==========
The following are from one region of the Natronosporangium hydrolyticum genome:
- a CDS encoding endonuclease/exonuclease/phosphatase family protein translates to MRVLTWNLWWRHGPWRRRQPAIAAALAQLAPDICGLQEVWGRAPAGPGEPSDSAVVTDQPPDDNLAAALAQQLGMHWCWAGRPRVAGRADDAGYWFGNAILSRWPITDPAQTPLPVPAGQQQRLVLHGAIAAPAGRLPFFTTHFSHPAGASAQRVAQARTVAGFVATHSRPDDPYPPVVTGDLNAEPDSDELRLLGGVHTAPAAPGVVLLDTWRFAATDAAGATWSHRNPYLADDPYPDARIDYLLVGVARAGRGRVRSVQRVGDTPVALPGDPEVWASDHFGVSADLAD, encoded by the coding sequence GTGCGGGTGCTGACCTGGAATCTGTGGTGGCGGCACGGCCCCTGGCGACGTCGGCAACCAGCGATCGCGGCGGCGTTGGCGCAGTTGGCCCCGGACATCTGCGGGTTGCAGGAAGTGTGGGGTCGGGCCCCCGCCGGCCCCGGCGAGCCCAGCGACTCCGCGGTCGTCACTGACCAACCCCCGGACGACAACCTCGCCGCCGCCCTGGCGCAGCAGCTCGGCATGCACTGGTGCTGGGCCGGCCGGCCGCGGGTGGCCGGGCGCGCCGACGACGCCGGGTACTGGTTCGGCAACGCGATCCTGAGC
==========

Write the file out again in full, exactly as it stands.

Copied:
The following are from one region of the Natronosporangium hydrolyticum genome:
- a CDS encoding endonuclease/exonuclease/phosphatase family protein translates to MRVLTWNLWWRHGPWRRRQPAIAAALAQLAPDICGLQEVWGRAPAGPGEPSDSAVVTDQPPDDNLAAALAQQLGMHWCWAGRPRVAGRADDAGYWFGNAILSRWPITDPAQTPLPVPAGQQQRLVLHGAIAAPAGRLPFFTTHFSHPAGASAQRVAQARTVAGFVATHSRPDDPYPPVVTGDLNAEPDSDELRLLGGVHTAPAAPGVVLLDTWRFAATDAAGATWSHRNPYLADDPYPDARIDYLLVGVARAGRGRVRSVQRVGDTPVALPGDPEVWASDHFGVSADLAD, encoded by the coding sequence GTGCGGGTGCTGACCTGGAATCTGTGGTGGCGGCACGGCCCCTGGCGACGTCGGCAACCAGCGATCGCGGCGGCGTTGGCGCAGTTGGCCCCGGACATCTGCGGGTTGCAGGAAGTGTGGGGTCGGGCCCCCGCCGGCCCCGGCGAGCCCAGCGACTCCGCGGTCGTCACTGACCAACCCCCGGACGACAACCTCGCCGCCGCCCTGGCGCAGCAGCTCGGCATGCACTGGTGCTGGGCCGGCCGGCCGCGGGTGGCCGGGCGCGCCGACGACGCCGGGTACTGGTTCGGCAACGCGATCCTGAGC